Immune system's front-line defense freezes bacteria in their tracks
In the moments leading up to assault by a short, peculiar peptide, the bacteria are happily growing, their DNA jiggling around the cell in the semi-random motions characteristic of life.
Seconds later, the jiggling stops. Life grinds to a halt.
Some 100 million peptides—short chunks of amino acids, the basic units of proteins—by the name of LL-37 have invaded the cell, where, with strong electric charges, they've bound tightly to the machinery driving the cell, immobilizing and killing it.
"The DNA seems to freeze within seconds," says James Weisshaar, a professor of chemistry at the University of Wisconsin–Madison. "That's the weird event that got us going."
New work from Weisshaar's lab suggests a previously unknown mechanism behind the function of LL-37 and similar peptides, which are being tested in early-stage clinical trials for treating infections resistant to classical antibiotics. A better understanding of how antimicrobial peptides work could help researchers develop them into therapies.
Using advanced microscopic techniques, Weisshaar and his graduate students Yanyu Zhu and Soni Mohapatra have documented the stopping power of LL-37, an antimicrobial peptide made by the human immune system as a first-line defense against pathogens. LL-37 belongs to a class of ancient peptides that fight bacteria in a different way than most other antibiotics, one that is difficult for bacteria to resist. But the mechanism behind the action of LL-37 and its kin has been hard to pin down.
Writing in the Proceedings of the National Academy of Sciences in January, Weisshaar's group reveals that once LL-37 gains entry to a bacterial cell, it rapidly impairs the freedom of movement needed for DNA and proteins to work. The researchers speculate that LL-37's large positive electric charge helps it bind to the overwhelmingly negatively charged molecules within the cell, making the damage permanent.
Most antibiotics are small-molecule chemicals that work by interfering with a single protein, which disrupts the pathogen's metabolism. But LL-37 and related antimicrobials are different. They're made of amino acids and are much bigger than other antibiotics. And previous research has suggested they assault the integrity of the whole cell, in part by punching holes in the cell membrane, effectively eviscerating the pathogens.
Recently, Weisshaar's team was studying LL-37's effects on cells using a Nobel Prize-winning technique known as superresolution microscopy, which can track individual molecules in a cell. They noticed that not only did the protein cause the cell's contents to leak out, but it halted the normally busy movement of molecules within the cell as well.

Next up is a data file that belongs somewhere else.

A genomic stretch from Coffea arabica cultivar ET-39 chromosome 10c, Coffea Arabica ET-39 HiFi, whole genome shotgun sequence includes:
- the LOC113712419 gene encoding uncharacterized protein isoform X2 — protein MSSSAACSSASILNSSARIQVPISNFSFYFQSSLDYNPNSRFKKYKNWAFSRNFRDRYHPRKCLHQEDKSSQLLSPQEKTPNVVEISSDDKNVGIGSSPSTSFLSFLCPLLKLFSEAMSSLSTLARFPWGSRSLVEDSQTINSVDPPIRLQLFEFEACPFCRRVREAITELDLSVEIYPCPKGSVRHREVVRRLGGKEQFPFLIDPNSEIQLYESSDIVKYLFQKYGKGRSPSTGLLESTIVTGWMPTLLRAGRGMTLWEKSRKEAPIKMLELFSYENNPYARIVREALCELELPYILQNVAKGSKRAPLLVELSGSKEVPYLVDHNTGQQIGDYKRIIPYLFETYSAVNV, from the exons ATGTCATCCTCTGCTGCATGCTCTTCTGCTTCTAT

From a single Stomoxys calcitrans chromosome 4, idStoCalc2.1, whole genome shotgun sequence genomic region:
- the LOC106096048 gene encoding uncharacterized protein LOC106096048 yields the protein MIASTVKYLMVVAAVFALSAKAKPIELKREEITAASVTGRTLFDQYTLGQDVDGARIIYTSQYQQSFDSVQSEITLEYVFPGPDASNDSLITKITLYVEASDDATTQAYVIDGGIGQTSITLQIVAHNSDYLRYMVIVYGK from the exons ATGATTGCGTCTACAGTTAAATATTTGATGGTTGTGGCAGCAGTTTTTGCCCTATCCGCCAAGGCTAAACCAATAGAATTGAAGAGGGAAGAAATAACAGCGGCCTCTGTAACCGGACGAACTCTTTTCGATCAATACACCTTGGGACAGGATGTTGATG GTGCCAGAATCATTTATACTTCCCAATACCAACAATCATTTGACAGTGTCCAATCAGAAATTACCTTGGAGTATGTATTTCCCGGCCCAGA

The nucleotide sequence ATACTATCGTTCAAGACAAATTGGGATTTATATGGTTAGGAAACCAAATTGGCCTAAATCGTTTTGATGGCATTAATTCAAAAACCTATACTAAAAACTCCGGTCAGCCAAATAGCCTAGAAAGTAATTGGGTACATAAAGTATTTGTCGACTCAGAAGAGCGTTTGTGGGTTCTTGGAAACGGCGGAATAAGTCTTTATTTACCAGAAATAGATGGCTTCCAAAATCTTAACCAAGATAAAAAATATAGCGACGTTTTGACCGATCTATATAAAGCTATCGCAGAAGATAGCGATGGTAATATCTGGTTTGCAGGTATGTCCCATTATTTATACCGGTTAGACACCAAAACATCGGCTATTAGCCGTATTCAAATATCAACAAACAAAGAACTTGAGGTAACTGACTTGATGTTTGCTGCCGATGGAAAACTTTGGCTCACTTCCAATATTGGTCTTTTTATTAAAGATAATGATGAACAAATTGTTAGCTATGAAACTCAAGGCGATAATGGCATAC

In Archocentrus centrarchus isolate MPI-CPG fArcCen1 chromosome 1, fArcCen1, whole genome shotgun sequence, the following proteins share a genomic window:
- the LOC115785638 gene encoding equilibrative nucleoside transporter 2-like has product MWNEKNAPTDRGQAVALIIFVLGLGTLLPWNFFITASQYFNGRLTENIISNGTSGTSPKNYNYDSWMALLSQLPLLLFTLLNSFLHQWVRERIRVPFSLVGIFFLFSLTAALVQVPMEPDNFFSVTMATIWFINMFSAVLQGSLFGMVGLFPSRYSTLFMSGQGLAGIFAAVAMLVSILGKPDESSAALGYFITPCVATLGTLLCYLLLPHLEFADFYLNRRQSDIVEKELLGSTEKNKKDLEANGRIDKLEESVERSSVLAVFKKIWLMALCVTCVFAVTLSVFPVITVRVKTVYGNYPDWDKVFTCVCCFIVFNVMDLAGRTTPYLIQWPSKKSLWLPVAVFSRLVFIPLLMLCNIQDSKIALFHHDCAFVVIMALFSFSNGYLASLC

The researchers tracked the motion of the cells' DNA and ribosomes, molecular machines that translate the instructions of DNA into the proteins that run the cell. Both froze moments after LL-37 entered the cell. Gummed up by LL-37, the bacteria resembled cells fixed with formaldehyde, a powerful and permanent cellular freezing chemical.
The clues to LL-37's stopping power came from the electric charges carried by most cellular molecules. DNA, ribosomes and many proteins have large negative charges.
"All these negative proteins and DNA can slide past each other, and when they get too close they repel and keep going," says Weisshaar. It's a kind of electric charge lubrication.
In contrast, LL-37 is strongly positive. Weisshaar and his team believe that these opposite charges powerfully attract one another inside the cell. With about 100 million copies of LL-37 making it into each cell, it's like throwing millions of wrenches into the machinery of life. Everything stops.
Moving forward, Weisshaar plans to test this electric charge idea by changing the charge on LL-37. His group will also see if other antimicrobial peptides, which are found across the tree of life, similarly freeze cells in their tracks. That knowledge might help scientists in their search for alternatives to classical antibiotics as pathogens evolve resistance to them.
"Let's learn how nature does this, and maybe that will help inform how to design something useful in the hospital," says Weisshaar.